FIG. 9 is a top view of motor mount 10 having a motor 12 disposed thereon. A pulley 54 is connected to drive shaft 26 and to a drive belt 56. Belt 56 can be connected to a second or additional pulleys which are in turn connected to various devices such as fans or conveyer belts. When motor mount 10 is originally installed, channels 30 and 40 and rails 22 are aligned perpendicularly to drive shaft 26. Preferably, pulley 54 and belt 56 will be aligned perpendicularly to shaft 26. The additional pulley or pulleys to which belt 56 is connected will likewise be disposed perpendicularly to drive shaft 26. The pulley(s) are preferably transversely aligned with pulley 54 such that belt 56 is not biased toward one side of pulley 54 or the other.
Biasing belt 56 toward one side of pulley 54 or the other could increase friction between the pulley and the belt and thus increase wear of the belt and decrease the efficiency of the power take off from motor 12. In order to accomplish the precise alignment of the respective pulleys, motor mount 10 must be carefully placed such that pulley 54 is placed in the proper alignment relative to the other pulley(s) to which belt 56 is connected.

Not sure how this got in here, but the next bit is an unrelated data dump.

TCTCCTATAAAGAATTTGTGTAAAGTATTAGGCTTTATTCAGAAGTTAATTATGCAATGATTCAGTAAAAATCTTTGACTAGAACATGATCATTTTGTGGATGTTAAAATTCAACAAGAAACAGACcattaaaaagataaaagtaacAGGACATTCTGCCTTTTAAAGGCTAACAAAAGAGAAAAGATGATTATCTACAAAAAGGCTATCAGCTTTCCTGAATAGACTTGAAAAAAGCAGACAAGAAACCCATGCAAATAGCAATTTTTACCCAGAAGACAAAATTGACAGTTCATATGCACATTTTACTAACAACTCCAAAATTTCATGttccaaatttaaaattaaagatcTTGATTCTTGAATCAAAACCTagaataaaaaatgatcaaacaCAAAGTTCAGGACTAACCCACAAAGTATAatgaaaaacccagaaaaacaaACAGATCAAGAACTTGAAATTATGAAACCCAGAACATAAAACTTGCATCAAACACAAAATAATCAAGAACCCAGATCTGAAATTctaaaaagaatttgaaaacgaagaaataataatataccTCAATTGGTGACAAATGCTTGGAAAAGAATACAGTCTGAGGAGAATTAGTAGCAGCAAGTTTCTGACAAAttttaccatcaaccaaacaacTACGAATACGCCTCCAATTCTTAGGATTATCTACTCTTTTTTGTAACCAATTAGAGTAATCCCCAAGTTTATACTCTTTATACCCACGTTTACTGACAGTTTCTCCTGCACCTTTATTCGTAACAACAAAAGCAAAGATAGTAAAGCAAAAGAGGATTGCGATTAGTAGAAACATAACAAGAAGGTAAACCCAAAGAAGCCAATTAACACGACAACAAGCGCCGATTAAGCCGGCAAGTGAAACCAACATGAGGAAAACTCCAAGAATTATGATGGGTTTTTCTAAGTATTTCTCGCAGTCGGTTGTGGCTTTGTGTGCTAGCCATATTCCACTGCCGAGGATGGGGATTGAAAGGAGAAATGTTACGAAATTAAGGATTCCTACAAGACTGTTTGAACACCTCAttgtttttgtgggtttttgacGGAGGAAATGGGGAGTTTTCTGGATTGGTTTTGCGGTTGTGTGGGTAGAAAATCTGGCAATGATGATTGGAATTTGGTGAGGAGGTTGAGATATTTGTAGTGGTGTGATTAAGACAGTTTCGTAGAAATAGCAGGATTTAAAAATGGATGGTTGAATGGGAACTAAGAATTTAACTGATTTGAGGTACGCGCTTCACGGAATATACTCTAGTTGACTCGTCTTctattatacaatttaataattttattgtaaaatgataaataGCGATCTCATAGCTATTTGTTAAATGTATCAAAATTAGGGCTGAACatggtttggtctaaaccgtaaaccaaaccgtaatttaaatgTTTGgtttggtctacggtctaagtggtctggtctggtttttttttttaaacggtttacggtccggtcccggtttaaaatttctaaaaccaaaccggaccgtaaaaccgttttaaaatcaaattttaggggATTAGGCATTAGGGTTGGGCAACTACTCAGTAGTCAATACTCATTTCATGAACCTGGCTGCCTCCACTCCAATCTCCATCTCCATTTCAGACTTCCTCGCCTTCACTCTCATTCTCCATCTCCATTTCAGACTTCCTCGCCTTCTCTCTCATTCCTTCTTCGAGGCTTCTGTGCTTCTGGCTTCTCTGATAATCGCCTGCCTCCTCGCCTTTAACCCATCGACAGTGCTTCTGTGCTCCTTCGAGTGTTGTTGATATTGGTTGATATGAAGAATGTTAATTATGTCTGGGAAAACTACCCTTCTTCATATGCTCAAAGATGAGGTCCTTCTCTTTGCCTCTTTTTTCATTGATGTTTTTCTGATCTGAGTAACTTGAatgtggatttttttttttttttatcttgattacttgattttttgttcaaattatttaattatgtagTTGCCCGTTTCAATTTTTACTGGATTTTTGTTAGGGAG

It can be appreciated that if rails 22 are precisely perpendicular to drive shaft 26, and parallel to the pulleys, belt 56 can be replaced and proper alignment of the pulleys maintained without realigning base 10. To accomplish this, carriage fasteners 20 are loosened allowing carriage 18 to slide on rails 22 as shown by the arrow. The bolt portions of fasteners 20 will slide in elongate apertures 32. A new belt 56 can be placed on pulley 54 by first shifting motor carriage 18 and motor 12 to the right to shorten the distance between the respective pulleys. Subsequently, carriage 18 along with motor 12 are shifted to the left to tighten belt 56. Carriage 18 is maintained in this position by tightening fasteners 20.